All About Shiba Inus

Shiba inus are the smallest of the six native breeds of Japan. Smart, alert, independent, affectionate, playful, brave, neat, confident, and speedy are only some of the adjectives that can be used to describe these dogs. The Japanese have described the breed using three words: soboku (alertness), ryosei (good nature), and kaani-i (spirited boldness), traits that best exemplify the oldest breed in Japan. Somewhat resembling foxes with their russet coat and bushy tails, Shiba inus are the perfect companions for those who have active lifestyles, being highly energetic themselves.  

Our 4 Paw Rating – to the suitability of shiba inus for your home and lifestyle:

Size

Shiba inus reach between 13 and 17 inches at shoulder height and weigh between 17 and 32 lbs.

Coat Care

Shiba inus have a stiff outer coat and a thick, soft undercoat. They shed heavily twice a year, but also shed on a regular basis. Brushing their coat daily can help maintain their coat, or at least after every few days.

Family Life

Shiba inus are good with children and can also serve as good guard dogs, as they have a very protective personality.

When it comes to personalities, some owners may find that their shiba inu has a tendency to act more like felines more than canines, ignoring you for long periods of time. However, they can also be quite affectionate and loving.

Lifestyle

Shiba inus are quite flexible and can adapt to a variety of households, whether in the city or in the country. However, owners will need to be aware of the fact that the breed has a tendency toward possessiveness. Sharing is not natural to them, which is why it’s a good idea to put away their favorite toys and treats when around children or other dogs to avoid trouble.

Because of their active personalities, shiba inus require a lot of room to play in, such as a fenced yard. As such, small apartments aren’t ideal for the breed. It’s important for owners to spend time with them, which is why shiba inus aren’t recommended for frequent travelers.

Health

The average lifespan of shiba inus is between 12 and 17 years. Like other dogs, the breed is prone to contracting diseases, including but not limited to allergies (food or otherwise), glaucoma, hip dysplasia, epilepsy, hypothyroidism, and cancer.

While not strictly diseases, shiba inus are also known for running all over the house without a reason and chasing after their tails.

Exercise

As already mentioned, shiba inus are an active breed, which is why they need a lot of exercise. A daily workout is best so they can work off their energy. You can take him or her with you jogging or walking in the neighborhood. Make sure your dog is leashed though, because he or she can be aggressive toward other dogs and smaller animals, such as squirrels.

Training

While shiba inus may be smart, the breed is notoriously difficult to train because of their independent and stubborn personalities. As such, it might be a better idea to hire a trainer to work with your dog instead of trying to do so yourself, since trainers have more experience in dealing with the breed. Shiba inus will also need to be socialized early so that their aggressive tendencies will be reined in.

Adopting A Shiba Inu Rescue

A Shiba Inu rescue center is built to care for abandoned Shiba Inus and build a list of possible owners and future homes for these dogs. Aside from that, the rescue center provides for the basic needs like neutering, spaying, and shots before they are turned over to the future – and hopefully, permanent – owner. Most of these centers are run by non-profit organizations. They mostly rely on donations to help with the upkeep of the center and pay for the expenses of the dogs needs. Rescue centers also need volunteers too. Support in cash is very much appreciated but help in kind is very much welcome as well.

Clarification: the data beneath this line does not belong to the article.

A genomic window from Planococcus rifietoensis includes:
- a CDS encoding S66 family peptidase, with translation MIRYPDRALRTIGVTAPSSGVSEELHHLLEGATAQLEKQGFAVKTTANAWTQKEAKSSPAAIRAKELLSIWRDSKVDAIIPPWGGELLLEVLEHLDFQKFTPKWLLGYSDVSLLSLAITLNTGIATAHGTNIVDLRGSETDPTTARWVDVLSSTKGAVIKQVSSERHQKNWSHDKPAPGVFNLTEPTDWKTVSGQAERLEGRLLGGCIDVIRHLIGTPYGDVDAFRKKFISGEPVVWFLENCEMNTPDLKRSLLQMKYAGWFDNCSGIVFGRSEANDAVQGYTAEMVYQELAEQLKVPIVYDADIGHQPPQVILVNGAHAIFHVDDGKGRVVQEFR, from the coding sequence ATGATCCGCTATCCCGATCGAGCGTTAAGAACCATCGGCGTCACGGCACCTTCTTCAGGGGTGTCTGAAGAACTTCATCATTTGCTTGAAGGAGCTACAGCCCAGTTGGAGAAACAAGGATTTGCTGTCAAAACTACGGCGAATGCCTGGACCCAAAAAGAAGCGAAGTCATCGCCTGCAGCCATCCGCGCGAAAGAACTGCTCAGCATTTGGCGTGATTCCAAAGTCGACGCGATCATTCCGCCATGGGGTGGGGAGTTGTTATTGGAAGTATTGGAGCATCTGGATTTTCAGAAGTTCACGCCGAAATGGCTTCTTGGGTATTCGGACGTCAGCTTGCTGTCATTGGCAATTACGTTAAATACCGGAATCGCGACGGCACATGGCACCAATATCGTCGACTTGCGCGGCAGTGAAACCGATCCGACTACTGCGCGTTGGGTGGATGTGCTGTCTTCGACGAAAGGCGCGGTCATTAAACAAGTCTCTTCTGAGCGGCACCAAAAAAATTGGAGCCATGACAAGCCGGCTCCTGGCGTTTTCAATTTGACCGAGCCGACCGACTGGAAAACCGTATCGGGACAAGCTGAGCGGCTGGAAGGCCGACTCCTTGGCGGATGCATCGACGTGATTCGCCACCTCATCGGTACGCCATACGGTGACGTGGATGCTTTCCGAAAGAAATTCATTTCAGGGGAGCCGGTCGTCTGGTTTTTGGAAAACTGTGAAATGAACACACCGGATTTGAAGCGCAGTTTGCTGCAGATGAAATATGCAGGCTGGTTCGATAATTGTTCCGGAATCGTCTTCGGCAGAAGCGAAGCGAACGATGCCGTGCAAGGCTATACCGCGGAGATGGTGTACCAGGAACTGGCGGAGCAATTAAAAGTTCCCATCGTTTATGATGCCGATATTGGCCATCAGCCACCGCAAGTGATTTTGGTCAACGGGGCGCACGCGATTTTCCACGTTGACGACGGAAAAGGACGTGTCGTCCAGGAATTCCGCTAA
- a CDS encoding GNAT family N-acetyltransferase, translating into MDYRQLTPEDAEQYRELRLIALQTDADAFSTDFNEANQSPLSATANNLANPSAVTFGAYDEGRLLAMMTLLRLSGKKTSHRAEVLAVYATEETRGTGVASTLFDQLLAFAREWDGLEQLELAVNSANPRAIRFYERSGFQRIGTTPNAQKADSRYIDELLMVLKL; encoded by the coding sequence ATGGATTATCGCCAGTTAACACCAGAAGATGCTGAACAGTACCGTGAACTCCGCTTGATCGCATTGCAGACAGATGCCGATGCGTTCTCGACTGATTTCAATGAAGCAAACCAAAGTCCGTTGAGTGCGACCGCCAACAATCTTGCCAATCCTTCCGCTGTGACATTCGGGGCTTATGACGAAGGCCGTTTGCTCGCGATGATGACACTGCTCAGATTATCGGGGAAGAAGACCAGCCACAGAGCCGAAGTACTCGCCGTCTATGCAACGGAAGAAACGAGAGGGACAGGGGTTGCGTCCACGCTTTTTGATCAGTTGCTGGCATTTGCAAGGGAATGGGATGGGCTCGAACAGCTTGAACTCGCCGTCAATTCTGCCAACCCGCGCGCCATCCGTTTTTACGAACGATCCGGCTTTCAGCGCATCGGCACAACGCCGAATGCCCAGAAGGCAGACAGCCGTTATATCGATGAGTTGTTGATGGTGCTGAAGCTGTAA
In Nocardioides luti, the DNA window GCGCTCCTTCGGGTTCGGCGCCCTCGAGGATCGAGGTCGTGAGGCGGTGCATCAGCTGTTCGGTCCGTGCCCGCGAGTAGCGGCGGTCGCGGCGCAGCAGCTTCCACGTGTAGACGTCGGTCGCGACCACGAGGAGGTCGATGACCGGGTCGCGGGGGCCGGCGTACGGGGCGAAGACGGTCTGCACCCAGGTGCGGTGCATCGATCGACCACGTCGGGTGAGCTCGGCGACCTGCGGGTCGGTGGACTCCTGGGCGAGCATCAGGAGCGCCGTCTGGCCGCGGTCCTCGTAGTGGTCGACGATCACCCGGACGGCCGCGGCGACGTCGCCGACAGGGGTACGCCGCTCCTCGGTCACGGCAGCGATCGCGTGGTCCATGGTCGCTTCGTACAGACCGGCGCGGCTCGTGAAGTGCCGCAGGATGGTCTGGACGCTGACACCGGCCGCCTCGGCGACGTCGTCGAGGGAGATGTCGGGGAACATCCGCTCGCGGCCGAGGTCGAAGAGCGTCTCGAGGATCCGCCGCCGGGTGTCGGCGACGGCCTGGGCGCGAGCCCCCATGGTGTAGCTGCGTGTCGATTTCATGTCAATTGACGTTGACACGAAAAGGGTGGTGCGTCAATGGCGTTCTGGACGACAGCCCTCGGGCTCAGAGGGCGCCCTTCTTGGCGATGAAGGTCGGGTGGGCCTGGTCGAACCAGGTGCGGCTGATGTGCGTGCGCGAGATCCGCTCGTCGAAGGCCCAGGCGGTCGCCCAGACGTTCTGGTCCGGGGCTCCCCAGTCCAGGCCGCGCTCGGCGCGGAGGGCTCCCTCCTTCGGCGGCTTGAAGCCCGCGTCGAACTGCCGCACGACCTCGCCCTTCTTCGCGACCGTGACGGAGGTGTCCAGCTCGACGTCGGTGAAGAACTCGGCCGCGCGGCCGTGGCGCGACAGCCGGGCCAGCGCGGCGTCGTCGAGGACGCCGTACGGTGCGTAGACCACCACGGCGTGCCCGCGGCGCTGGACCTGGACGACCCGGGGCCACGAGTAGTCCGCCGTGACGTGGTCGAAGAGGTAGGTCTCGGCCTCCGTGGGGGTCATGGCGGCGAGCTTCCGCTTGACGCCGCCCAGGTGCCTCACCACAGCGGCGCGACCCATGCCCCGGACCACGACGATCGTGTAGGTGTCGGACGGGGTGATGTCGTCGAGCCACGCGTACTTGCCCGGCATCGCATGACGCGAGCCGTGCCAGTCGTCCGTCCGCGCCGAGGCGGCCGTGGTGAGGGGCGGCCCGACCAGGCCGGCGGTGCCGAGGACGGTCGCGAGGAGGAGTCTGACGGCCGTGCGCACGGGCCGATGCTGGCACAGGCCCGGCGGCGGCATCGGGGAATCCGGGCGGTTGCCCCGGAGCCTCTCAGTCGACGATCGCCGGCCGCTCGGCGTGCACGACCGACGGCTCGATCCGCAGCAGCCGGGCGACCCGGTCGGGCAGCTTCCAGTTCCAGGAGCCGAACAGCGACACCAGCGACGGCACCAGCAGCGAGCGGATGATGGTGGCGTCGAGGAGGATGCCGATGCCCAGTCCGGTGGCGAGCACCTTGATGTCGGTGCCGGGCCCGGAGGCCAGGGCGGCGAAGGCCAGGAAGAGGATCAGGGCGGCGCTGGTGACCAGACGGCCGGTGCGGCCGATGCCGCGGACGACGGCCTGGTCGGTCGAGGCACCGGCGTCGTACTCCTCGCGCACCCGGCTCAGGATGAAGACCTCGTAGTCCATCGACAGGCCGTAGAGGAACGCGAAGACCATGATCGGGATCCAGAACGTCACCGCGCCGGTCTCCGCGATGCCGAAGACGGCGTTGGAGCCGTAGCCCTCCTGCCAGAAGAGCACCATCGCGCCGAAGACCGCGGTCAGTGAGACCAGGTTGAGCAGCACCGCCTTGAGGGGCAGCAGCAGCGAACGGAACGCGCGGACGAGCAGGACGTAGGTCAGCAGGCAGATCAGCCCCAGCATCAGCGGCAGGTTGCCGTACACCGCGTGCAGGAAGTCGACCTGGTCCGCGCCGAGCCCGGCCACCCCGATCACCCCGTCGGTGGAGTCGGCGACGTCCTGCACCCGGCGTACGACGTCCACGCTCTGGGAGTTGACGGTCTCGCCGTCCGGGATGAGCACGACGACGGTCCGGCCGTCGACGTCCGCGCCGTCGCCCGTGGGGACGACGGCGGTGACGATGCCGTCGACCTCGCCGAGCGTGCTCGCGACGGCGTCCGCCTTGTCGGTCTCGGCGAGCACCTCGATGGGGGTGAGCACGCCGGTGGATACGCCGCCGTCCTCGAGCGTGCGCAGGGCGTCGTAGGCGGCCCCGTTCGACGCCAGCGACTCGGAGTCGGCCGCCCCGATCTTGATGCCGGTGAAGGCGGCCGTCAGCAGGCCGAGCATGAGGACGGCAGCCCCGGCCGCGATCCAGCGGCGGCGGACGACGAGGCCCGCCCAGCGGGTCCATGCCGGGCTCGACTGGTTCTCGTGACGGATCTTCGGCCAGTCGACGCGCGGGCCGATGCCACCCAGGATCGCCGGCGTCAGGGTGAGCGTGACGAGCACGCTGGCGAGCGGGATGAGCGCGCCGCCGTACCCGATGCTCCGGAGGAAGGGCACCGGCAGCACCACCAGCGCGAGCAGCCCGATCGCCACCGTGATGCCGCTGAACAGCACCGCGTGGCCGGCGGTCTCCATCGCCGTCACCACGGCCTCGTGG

It is the duty of the Shiba Inu rescue center to educate future owners about the history and background of the breed. Shiba Inus are one of the oldest Japanese native breeds. They have been breed for hunting game and wild animals but they have evolved into guard dogs, watch dogs, and even companion dogs. They’re very versatile animals with a complex yet courageous temperament. It’s quite a pity that there is a growing number of abandoned and neglected Shiba Inus in the community.

If you are interested in adopting from a Shiba Inu rescue center, you should be ready to welcome this kind of dog into your life. Although they look cute and cuddly, the Shiba is not the best breed for first-time dog owners. This is probably the reason many people have abandoned their Shiba Inus. They cannot handle the temperament of the dog. While it is not violent in nature, Shiba Inus have a very strong personality. They will step up and lead the pack every chance they get. They need an owner with a strong personality. The owner has to assert confidence and authority to show the Shiba who’s in charge. This does not mean hurting the dog. Remember, aggression begets aggression when dealing with a Shiba Inu. In some instances, the Shiba Inu becomes so reserved and does not respond to interaction.

Expect that the Shiba Inu receives the basic immunization set and spaying/neutering when it comes from a Shiba Inu rescue center. You may be apprehensive about adopting a Shiba Inu that’s not a puppy anymore but the wonderful thing about adopting from an adoption center is that the Shiba gets holistic care. They receive ample food and kept in comfortable shelters. They are socialized well and some even receive basic obedience training. They will not release dogs for adoption unless they are fully rehabilitated from trauma and stress.